When I was a kid I had a pet crab named Herman, the Hermit Crab. As far as crabby personalities go, Herman was a star
fish among them. He lived an extraordinarily long life, considering he would climb to the top of his wire cage, hang there for a few a minutes, and then fall to the bottom of his cage with a shell-rattling crash. He did this over and over again.
Perhaps I drove him to cage-climbing OCD?
I’m still not sure if I am to blame.
Herman suffered severe brain damage from his repeated falls. I was well-practiced in my psychotherapy skills by the age of ten, so I feel certain I can make the brain damage assumption.
Herman dined on a limited diet of peanut-butter on the half-shell and tap water. Apparently my parents
were too cheap to buy me crab food pellets believed in creative meal substitution, but Herman didn’t mind one bit. In fact, I think he preferred peanut-butter to crab food, especially when I smeared it on a Ritz cracker.
butter+smooth peanuts+salt = fine dining
If you’re a crab.
I felt a certain bond to Herman, the kind of bond that some children have with their pet dog or perhaps the house cat. One day I found his naked body outside of his shell. Herman was ugly in death.
I mourned the loss of a cage rattling friend.
When my daughter was four years-old, she experienced such a loss.
Repeatedly she begged for a pet fish, so like any other loving mother trying to stall first fish love, I told her that if she kept her room clean for an entire summer, I would buy her a fish.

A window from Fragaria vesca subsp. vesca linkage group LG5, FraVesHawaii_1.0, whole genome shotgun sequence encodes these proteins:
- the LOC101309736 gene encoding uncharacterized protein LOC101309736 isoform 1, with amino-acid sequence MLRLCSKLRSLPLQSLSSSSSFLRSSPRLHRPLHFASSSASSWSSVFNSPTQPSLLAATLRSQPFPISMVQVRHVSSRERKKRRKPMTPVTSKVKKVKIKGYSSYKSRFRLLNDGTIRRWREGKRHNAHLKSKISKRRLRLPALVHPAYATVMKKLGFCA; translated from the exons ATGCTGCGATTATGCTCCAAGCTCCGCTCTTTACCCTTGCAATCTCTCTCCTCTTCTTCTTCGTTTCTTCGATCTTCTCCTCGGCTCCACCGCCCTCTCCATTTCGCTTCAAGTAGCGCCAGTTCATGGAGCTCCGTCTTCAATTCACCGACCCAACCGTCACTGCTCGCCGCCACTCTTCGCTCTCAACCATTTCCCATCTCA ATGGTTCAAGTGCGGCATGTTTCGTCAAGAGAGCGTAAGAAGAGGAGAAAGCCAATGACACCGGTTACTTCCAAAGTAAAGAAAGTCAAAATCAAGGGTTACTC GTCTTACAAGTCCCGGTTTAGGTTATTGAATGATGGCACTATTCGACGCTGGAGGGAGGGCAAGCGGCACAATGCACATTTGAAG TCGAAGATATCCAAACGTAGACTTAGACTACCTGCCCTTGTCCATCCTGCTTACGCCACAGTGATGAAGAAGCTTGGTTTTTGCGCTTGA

Four year-old clean is not the same as mother clean, but she worked at it everyday. Proudly she’d bring me into her room to show me her orderly chaos. As luck would have it, her mom’s housekeeping is not so different from her four year-old definition of clean. So, I bought her a fish, a Beta Fish.
My daughter named him/her Necklace. For simplicities sake, we’ll call Necklace a her. I just cannot imagine an him appreciating the name Necklace.
Necklace was loved, talked to, and severely over fed. She could only live so long eating two and a half pounds of fish food a day. Betas only grow so big.
When necklace passed from tap water unto death, my daughter cried. My husband spoke a blessing and flipped her into the woods, not the burial at sea she deserved, but heartfelt none the less.
The time of mourning passed through our home rather quickly, but Necklace’s memory lived on in the form of a construction paper and marker drawing. We hung the drawing over Necklace’s empty bowl and packed it up when we moved.
Necklace is forever fishyfied in child
Recently my daughter has been begging and pleading for a fish. The inevitable will come. Another fish will eventually swim in her bowl. Today we went on a fish fact-finding mission to Pet Smart. Oh, the fish you can see in Pet Smart!
Did you know they are classified under Beginner, Intermediate, and Advanced?
I actually found this class system helpful. After all, I am looking for a fish with a high tolerance of child. Remember the little girl on Finding Nemo?
My daughter is looking for a fish who will follow her finger when she touches the bowl. The follow the finger skill will determine which fish lives in my home. I wonder is that a beginner, intermediate, or advanced skill?
Do you have fish?
Advice is welcome.
So on this Monday, Memorial Day, just keep swimming friends.
And don’t become SHARK BAIT!